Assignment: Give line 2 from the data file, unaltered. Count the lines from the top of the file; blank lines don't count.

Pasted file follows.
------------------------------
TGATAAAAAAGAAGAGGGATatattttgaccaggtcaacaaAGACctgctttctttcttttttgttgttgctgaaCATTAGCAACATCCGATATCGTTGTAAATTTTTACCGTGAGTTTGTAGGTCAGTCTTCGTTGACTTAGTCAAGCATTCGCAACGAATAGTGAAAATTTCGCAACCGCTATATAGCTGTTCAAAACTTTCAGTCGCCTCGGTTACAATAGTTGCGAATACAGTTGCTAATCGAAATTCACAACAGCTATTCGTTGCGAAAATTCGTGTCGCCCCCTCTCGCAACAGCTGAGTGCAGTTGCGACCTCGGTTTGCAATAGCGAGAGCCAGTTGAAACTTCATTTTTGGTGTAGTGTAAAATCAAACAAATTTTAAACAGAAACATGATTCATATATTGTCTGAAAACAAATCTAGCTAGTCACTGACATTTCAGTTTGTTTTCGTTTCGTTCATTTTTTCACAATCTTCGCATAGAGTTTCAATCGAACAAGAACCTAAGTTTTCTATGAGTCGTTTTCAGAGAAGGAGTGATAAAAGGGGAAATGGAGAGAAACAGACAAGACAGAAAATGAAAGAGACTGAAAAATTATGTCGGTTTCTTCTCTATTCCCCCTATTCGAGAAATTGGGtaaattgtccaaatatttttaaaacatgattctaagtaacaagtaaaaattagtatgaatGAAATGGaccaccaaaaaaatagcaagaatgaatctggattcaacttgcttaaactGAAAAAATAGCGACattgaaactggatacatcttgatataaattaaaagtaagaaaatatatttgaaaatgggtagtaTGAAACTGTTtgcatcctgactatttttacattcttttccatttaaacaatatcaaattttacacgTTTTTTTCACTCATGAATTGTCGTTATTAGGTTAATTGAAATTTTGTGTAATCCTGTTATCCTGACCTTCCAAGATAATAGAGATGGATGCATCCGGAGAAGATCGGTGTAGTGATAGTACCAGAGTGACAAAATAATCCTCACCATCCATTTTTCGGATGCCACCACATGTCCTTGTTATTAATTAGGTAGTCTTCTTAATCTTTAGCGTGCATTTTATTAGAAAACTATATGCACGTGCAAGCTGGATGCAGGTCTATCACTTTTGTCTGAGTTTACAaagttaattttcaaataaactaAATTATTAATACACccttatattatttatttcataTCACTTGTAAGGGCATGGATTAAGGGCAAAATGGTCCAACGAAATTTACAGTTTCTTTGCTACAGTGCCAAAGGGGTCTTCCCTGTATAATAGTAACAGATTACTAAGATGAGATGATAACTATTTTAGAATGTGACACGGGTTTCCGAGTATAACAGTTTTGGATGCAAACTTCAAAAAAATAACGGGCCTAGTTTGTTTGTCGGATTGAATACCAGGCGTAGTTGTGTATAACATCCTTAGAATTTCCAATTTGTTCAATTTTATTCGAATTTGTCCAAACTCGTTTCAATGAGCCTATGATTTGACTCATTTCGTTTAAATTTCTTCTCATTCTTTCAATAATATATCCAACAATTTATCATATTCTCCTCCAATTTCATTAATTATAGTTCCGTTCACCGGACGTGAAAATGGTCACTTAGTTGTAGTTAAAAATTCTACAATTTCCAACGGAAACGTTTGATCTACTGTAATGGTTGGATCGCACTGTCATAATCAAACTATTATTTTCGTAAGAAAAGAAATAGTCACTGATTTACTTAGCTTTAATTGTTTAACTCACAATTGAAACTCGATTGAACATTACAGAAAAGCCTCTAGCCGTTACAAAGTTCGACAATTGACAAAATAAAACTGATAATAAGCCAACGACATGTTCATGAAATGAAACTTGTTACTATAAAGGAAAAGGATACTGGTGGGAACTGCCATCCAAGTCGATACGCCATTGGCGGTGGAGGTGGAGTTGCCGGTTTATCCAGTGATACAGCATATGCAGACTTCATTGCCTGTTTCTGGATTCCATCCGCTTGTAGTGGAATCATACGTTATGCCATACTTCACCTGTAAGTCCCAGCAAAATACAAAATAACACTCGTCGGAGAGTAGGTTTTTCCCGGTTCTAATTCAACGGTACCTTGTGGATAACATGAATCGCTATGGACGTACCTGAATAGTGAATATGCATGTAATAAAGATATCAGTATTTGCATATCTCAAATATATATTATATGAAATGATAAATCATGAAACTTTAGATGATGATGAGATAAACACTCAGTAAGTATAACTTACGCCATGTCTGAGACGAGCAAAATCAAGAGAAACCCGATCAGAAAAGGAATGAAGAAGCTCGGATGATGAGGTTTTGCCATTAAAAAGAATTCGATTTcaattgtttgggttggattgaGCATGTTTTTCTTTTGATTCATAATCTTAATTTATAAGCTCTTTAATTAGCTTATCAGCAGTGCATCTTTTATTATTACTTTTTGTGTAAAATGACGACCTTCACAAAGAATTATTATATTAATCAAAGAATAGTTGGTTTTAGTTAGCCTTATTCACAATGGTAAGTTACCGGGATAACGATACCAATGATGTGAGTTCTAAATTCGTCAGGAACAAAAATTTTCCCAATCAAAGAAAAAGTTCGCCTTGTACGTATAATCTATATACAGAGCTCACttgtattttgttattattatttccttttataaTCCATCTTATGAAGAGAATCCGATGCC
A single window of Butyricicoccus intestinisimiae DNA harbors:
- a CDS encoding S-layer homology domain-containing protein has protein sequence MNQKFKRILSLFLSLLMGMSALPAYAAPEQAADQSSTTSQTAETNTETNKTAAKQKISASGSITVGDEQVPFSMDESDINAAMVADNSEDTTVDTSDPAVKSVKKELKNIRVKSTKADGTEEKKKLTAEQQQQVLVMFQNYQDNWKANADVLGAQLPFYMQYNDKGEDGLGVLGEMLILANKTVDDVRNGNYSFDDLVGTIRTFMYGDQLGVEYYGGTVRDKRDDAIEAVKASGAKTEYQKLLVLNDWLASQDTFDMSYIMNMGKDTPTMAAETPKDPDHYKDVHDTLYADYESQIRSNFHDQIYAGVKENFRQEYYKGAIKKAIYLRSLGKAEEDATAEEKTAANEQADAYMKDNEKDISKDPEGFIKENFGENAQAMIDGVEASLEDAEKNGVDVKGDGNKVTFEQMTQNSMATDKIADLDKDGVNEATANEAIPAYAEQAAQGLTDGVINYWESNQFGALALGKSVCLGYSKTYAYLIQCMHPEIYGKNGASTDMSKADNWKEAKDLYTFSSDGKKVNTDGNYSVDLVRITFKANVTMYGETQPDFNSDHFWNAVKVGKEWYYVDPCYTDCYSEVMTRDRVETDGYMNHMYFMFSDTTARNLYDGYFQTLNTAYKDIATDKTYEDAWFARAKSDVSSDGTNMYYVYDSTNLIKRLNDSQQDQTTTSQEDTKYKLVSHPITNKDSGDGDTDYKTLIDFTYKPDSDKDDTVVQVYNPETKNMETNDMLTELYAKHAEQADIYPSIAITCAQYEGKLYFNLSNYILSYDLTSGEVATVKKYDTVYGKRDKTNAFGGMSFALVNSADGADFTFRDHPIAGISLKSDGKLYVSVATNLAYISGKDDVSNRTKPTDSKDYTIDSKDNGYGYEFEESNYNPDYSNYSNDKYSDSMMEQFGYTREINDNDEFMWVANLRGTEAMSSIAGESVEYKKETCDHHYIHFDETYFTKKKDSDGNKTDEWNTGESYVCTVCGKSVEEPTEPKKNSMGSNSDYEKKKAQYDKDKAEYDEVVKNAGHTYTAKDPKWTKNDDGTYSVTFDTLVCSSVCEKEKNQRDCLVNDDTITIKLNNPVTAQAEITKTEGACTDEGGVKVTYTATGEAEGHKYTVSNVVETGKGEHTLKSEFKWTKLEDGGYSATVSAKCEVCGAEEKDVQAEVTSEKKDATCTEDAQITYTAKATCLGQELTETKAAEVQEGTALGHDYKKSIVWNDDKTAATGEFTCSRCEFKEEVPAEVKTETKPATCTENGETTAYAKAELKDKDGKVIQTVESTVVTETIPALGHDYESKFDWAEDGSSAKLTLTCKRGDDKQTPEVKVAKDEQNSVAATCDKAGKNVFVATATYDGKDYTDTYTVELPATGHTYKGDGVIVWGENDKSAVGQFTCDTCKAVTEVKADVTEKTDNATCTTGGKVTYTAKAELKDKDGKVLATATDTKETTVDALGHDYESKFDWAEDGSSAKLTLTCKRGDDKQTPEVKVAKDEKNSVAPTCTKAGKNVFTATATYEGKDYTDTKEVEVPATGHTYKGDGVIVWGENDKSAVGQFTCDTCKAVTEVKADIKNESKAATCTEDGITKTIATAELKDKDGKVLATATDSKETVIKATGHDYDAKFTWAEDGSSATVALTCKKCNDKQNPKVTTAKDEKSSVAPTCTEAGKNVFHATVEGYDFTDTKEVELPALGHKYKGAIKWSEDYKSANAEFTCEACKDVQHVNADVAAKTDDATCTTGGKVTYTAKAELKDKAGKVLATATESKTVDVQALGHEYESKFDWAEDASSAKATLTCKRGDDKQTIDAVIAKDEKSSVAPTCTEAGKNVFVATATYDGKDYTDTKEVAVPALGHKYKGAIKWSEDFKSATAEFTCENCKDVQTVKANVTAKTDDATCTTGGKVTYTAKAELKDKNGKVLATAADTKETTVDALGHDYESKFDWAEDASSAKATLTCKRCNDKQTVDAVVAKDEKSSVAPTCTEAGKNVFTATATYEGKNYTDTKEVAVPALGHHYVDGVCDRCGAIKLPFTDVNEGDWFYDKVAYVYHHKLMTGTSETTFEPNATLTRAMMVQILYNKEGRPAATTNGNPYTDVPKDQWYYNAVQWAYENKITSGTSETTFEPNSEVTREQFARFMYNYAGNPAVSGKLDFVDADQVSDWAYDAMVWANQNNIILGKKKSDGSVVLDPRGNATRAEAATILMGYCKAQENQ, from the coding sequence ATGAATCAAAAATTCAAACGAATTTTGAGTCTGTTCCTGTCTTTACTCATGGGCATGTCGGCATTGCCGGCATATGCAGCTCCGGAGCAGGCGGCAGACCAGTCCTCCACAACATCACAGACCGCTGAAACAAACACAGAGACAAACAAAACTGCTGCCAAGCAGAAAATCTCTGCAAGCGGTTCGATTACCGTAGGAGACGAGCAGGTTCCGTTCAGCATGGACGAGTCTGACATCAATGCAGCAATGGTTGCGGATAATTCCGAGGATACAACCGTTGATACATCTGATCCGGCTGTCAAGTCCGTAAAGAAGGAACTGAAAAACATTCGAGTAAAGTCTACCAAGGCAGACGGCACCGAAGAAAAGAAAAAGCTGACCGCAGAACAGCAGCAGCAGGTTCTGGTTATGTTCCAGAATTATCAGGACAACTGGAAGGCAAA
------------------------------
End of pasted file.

A single window of Butyricicoccus intestinisimiae DNA harbors: